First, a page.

by Food Network Magazine in Thanksgiving, November 15, 2012
by Amie Valpone in Gluten-Free, Thanksgiving, November 14, 2012
Food Network Magazine staged a Thanksgiving face-off and asked a registered dietitian to name the better choices. Study up before the big meal: Here’s how some staples compare.
Apple Cider vs. Sparkling Cider
WINNER: Apple cider. Sparkling cider is usually sparkling apple juice, which doesn’t contain the same amount of fiber that unfiltered ciders do (the real stuff is a little cloudy). Plus, the spices that make cider so delicious, like cinnamon, nutmeg and cloves, give you an antioxidant boost.
Dark Meat vs. White Meat
WINNER: It’s a draw. White meat contains half the fat of drumsticks and thighs and fewer calories, but dark meat has more iron and twice as much zinc. And a new study suggests that the taurine in dark meat might help prevent heart disease.
Rolled Piecrust vs. Graham Cracker Piecrust
WINNER: Graham cracker piecrust. Recipes for rolled piecrusts typically call for a lot of butter and sometimes lard, so they are high in saturated fat. Graham cracker crusts are lower in fat and calories, and they contain some extra fiber.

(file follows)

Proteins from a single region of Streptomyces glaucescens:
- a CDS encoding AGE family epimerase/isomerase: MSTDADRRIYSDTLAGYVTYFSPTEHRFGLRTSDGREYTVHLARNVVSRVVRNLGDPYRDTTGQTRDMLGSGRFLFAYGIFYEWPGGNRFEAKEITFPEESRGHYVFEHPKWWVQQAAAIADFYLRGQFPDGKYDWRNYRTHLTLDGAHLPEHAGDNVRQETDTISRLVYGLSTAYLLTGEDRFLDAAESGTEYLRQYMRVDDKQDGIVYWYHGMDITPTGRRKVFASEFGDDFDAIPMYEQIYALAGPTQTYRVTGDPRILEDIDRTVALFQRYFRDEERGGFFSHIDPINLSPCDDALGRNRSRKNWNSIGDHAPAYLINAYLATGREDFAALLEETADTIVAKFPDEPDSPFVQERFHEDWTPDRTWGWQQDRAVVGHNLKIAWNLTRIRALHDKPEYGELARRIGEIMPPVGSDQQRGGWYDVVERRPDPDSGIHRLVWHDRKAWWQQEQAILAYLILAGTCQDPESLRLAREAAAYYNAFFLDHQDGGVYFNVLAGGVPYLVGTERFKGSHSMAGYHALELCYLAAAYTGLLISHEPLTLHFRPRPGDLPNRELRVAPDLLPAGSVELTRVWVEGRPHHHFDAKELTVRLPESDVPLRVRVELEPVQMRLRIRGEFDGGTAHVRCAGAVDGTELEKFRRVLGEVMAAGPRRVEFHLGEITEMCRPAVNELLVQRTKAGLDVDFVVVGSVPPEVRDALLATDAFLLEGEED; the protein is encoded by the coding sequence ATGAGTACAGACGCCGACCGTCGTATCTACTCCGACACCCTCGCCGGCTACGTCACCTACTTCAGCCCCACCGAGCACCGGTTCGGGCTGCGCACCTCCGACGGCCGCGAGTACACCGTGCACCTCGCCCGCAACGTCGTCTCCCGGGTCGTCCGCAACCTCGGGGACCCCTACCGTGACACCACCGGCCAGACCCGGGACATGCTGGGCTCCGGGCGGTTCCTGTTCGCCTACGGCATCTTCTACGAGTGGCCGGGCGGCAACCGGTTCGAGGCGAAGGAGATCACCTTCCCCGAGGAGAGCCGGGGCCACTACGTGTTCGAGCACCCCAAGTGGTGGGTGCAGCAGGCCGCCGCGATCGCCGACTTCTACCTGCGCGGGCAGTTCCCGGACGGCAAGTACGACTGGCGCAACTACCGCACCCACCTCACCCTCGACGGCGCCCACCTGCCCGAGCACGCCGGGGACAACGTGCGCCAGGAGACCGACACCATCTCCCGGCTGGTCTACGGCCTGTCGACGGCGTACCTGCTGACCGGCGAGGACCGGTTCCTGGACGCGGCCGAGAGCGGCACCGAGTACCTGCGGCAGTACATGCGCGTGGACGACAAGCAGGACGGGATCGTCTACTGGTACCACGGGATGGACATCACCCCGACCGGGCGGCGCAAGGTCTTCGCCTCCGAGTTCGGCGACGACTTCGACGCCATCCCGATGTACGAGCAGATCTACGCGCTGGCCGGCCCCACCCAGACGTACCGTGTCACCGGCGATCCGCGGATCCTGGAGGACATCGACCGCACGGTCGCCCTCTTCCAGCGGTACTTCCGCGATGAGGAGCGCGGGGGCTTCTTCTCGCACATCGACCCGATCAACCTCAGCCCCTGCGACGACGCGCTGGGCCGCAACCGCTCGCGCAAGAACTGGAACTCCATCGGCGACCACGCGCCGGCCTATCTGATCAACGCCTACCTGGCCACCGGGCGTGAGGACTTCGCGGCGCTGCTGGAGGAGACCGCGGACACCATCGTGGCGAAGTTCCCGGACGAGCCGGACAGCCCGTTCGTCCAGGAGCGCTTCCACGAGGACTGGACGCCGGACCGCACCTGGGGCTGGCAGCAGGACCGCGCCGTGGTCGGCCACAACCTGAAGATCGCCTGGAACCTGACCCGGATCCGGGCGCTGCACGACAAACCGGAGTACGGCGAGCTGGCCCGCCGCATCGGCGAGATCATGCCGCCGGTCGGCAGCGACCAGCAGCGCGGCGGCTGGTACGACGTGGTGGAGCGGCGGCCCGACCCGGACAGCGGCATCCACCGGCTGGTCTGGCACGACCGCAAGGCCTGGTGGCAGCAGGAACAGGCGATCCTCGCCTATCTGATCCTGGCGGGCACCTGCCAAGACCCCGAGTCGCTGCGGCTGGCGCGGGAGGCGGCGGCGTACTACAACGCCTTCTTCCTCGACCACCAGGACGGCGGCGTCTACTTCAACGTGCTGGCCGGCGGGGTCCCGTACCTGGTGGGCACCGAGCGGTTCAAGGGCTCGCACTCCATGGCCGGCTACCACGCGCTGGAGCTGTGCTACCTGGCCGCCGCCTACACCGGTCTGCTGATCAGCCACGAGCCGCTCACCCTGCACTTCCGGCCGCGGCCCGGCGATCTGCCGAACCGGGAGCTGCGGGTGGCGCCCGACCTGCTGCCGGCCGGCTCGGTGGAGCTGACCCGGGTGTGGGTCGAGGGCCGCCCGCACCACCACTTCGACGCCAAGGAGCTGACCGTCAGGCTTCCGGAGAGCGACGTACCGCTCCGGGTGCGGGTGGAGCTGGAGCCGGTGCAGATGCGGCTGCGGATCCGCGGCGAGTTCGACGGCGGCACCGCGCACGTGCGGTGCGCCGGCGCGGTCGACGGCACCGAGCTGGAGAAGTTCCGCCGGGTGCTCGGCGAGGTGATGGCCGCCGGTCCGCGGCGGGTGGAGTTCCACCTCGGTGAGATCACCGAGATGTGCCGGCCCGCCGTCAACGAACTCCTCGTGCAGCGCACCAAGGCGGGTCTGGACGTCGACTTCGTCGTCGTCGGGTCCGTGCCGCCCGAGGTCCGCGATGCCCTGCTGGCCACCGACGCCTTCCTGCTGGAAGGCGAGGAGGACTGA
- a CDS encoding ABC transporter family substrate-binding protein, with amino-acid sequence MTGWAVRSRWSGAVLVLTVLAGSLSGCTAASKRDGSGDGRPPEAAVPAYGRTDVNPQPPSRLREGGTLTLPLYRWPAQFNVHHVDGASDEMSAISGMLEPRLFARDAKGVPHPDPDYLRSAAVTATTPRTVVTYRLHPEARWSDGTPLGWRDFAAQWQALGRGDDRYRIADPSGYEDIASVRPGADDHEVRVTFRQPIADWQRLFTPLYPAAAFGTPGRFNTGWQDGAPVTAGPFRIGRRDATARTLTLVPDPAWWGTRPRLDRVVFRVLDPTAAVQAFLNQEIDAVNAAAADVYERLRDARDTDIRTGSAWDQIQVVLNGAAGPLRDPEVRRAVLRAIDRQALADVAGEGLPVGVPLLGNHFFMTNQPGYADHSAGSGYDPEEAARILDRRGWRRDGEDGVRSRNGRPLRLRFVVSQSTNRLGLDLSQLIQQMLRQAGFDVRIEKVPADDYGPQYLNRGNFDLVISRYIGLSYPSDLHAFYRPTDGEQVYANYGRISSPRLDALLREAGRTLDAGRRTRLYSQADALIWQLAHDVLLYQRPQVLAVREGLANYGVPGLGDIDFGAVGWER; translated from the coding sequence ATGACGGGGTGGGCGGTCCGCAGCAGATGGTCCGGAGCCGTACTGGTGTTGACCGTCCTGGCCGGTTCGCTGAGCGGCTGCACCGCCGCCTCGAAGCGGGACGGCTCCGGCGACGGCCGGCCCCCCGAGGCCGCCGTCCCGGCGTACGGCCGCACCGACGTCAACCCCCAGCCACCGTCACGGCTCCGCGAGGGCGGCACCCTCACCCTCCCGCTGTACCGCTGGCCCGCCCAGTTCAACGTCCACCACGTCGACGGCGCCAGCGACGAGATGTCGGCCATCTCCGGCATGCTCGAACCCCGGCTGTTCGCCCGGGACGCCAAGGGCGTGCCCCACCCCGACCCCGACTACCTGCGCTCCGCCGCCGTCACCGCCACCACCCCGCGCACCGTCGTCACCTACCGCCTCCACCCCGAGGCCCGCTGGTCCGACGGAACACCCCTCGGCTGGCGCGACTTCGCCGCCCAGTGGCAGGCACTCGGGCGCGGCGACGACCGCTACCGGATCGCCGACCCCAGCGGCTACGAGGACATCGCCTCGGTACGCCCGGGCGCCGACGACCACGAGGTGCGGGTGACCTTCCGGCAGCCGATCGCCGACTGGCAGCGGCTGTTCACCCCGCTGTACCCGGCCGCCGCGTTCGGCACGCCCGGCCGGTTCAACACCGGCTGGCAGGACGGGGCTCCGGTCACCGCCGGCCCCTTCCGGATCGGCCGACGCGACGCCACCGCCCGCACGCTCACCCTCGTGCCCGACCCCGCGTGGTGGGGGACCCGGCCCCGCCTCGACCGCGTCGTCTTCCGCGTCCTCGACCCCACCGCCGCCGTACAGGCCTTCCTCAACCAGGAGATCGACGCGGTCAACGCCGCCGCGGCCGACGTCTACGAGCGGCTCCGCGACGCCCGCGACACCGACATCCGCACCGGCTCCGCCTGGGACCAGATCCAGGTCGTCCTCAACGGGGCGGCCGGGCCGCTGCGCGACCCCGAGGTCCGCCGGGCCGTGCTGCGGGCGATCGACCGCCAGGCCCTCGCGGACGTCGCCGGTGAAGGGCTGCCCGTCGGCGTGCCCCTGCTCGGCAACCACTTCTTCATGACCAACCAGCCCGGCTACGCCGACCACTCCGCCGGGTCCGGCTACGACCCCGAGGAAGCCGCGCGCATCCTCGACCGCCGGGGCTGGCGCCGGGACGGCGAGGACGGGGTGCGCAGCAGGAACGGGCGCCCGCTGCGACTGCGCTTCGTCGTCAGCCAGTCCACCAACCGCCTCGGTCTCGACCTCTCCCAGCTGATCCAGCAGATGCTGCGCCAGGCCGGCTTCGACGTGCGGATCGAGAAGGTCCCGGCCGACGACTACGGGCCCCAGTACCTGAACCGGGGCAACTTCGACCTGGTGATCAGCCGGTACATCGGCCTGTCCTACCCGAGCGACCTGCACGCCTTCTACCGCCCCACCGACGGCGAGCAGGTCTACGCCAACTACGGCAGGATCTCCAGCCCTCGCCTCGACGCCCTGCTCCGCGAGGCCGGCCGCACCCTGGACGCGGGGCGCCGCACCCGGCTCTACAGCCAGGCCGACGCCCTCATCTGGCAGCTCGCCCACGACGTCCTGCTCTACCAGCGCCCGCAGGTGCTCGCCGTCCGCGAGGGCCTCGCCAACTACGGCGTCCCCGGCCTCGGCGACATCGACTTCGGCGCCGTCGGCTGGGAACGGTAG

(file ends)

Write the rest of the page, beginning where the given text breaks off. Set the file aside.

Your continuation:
by Toby Amidor in Healthy Recipes, Thanksgiving, November 13, 2012
What would Thanksgiving be without stuffing? If you’re looking for an allergen-friendly recipe or just a delicious new take on this holiday staple, you’ve found it here! I’ve created a sweet stuffing that is perfect for kids and adults alike. It’s gluten-free, dairy-free, vegetarian and vegan so you can easily serve this to your entire Thanksgiving table without having to worry about food preferences. If nut-allergies are a problem, you can easily substitute in ground flax seeds for a similar crunch and nutty flavor.
by Dana Angelo White in Thanksgiving, November 9, 2012
These Thanksgiving sides all have fewer than 250 calories per serving and will get the attention and admiration of everyone at your table because they’re so unbelievably delicious. Don’t say I didn’t warn you!
Yummy slices of winter squash topped with maple syrup and a touch of lemon juice.
Recipe: Lemon Maple Squash (pictured above)
Traditional stuffing recipes can easily have 400-500 calories per servings. Sandra uses fresh mushrooms with herbs and spices to bring out the flavor and not your waistline.
Recipe: Sage and Mushroom Stuffing